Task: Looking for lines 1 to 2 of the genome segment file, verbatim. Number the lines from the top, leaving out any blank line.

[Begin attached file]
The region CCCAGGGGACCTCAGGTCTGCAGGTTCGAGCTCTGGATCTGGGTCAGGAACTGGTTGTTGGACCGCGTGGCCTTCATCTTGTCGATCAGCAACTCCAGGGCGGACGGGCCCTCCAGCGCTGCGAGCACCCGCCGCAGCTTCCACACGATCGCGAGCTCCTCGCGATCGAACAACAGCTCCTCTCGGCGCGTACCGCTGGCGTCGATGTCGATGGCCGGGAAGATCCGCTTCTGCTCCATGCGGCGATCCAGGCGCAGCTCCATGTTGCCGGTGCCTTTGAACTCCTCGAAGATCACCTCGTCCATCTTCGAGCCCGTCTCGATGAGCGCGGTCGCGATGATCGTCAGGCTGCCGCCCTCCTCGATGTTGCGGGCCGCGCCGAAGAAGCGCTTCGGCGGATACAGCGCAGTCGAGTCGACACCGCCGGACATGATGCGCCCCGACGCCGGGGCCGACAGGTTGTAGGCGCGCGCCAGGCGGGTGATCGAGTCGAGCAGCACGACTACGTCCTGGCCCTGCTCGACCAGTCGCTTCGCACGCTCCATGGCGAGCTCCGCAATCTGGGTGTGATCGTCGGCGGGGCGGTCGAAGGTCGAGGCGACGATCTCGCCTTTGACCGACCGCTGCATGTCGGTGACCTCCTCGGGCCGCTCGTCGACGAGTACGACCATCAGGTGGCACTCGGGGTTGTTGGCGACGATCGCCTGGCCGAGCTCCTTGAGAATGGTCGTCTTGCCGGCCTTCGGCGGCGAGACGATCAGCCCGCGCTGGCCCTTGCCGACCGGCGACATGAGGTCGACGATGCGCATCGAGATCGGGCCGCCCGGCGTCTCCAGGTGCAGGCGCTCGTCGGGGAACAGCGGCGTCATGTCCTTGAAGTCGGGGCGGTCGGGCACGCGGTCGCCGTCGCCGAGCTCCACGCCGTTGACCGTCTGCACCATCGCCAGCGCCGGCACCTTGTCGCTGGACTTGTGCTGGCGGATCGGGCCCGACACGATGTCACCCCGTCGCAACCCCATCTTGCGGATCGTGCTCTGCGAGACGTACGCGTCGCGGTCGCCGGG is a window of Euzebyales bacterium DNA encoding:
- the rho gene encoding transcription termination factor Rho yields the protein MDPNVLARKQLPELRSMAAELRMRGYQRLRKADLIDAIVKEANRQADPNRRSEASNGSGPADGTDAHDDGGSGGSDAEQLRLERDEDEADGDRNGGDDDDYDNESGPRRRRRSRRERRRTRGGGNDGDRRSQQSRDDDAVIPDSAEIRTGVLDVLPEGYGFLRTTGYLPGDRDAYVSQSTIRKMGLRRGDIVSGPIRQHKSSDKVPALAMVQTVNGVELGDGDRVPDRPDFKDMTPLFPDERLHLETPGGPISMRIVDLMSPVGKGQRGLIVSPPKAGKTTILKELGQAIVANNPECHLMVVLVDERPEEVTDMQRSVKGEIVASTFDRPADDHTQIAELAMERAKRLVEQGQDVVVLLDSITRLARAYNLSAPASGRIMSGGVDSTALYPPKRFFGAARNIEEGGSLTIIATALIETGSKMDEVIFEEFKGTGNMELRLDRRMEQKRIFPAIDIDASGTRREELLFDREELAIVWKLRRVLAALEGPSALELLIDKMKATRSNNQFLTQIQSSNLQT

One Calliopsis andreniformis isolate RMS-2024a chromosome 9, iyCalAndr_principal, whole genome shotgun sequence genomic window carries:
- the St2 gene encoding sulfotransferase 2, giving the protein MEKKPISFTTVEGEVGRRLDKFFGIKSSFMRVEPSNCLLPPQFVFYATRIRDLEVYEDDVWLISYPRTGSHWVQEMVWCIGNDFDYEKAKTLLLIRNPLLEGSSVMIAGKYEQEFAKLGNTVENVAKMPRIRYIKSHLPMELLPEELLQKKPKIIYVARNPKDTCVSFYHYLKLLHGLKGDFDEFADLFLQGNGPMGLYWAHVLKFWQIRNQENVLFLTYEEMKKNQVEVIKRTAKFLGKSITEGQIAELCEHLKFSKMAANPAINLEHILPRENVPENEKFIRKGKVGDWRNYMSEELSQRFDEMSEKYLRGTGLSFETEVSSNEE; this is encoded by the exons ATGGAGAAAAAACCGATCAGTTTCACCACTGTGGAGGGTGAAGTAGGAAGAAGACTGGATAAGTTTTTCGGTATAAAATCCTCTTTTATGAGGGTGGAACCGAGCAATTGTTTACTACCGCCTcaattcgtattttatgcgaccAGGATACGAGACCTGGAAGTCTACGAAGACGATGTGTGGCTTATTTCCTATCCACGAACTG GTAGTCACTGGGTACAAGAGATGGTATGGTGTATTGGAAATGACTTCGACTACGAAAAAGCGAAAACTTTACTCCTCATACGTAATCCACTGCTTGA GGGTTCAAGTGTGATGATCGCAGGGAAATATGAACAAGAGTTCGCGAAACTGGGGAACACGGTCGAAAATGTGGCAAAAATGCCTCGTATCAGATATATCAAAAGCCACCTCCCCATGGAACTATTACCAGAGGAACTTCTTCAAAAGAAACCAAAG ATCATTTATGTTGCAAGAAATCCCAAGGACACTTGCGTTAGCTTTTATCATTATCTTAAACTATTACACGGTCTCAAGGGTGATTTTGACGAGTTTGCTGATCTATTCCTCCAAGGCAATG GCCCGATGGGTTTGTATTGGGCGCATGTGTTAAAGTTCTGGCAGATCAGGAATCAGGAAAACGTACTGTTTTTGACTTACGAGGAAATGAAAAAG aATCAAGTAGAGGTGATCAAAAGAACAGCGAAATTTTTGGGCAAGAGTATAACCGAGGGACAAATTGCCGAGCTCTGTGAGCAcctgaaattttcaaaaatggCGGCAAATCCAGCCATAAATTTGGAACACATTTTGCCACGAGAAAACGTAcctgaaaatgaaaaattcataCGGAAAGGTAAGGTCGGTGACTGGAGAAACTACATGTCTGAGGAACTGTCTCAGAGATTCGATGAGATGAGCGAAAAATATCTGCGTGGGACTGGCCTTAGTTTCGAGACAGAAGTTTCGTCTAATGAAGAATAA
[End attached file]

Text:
The region CCCAGGGGACCTCAGGTCTGCAGGTTCGAGCTCTGGATCTGGGTCAGGAACTGGTTGTTGGACCGCGTGGCCTTCATCTTGTCGATCAGCAACTCCAGGGCGGACGGGCCCTCCAGCGCTGCGAGCACCCGCCGCAGCTTCCACACGATCGCGAGCTCCTCGCGATCGAACAACAGCTCCTCTCGGCGCGTACCGCTGGCGTCGATGTCGATGGCCGGGAAGATCCGCTTCTGCTCCATGCGGCGATCCAGGCGCAGCTCCATGTTGCCGGTGCCTTTGAACTCCTCGAAGATCACCTCGTCCATCTTCGAGCCCGTCTCGATGAGCGCGGTCGCGATGATCGTCAGGCTGCCGCCCTCCTCGATGTTGCGGGCCGCGCCGAAGAAGCGCTTCGGCGGATACAGCGCAGTCGAGTCGACACCGCCGGACATGATGCGCCCCGACGCCGGGGCCGACAGGTTGTAGGCGCGCGCCAGGCGGGTGATCGAGTCGAGCAGCACGACTACGTCCTGGCCCTGCTCGACCAGTCGCTTCGCACGCTCCATGGCGAGCTCCGCAATCTGGGTGTGATCGTCGGCGGGGCGGTCGAAGGTCGAGGCGACGATCTCGCCTTTGACCGACCGCTGCATGTCGGTGACCTCCTCGGGCCGCTCGTCGACGAGTACGACCATCAGGTGGCACTCGGGGTTGTTGGCGACGATCGCCTGGCCGAGCTCCTTGAGAATGGTCGTCTTGCCGGCCTTCGGCGGCGAGACGATCAGCCCGCGCTGGCCCTTGCCGACCGGCGACATGAGGTCGACGATGCGCATCGAGATCGGGCCGCCCGGCGTCTCCAGGTGCAGGCGCTCGTCGGGGAACAGCGGCGTCATGTCCTTGAAGTCGGGGCGGTCGGGCACGCGGTCGCCGTCGCCGAGCTCCACGCCGTTGACCGTCTGCACCATCGCCAGCGCCGGCACCTTGTCGCTGGACTTGTGCTGGCGGATCGGGCCCGACACGATGTCACCCCGTCGCAACCCCATCTTGCGGATCGTGCTCTGCGAGACGTACGCGTCGCGGTCGCCGGG is a window of Euzebyales bacterium DNA encoding:
- the rho gene encoding transcription termination factor Rho yields the protein MDPNVLARKQLPELRSMAAELRMRGYQRLRKADLIDAIVKEANRQADPNRRSEASNGSGPADGTDAHDDGGSGGSDAEQLRLERDEDEADGDRNGGDDDDYDNESGPRRRRRSRRERRRTRGGGNDGDRRSQQSRDDDAVIPDSAEIRTGVLDVLPEGYGFLRTTGYLPGDRDAYVSQSTIRKMGLRRGDIVSGPIRQHKSSDKVPALAMVQTVNGVELGDGDRVPDRPDFKDMTPLFPDERLHLETPGGPISMRIVDLMSPVGKGQRGLIVSPPKAGKTTILKELGQAIVANNPECHLMVVLVDERPEEVTDMQRSVKGEIVASTFDRPADDHTQIAELAMERAKRLVEQGQDVVVLLDSITRLARAYNLSAPASGRIMSGGVDSTALYPPKRFFGAARNIEEGGSLTIIATALIETGSKMDEVIFEEFKGTGNMELRLDRRMEQKRIFPAIDIDASGTRREELLFDREELAIVWKLRRVLAALEGPSALELLIDKMKATRSNNQFLTQIQSSNLQT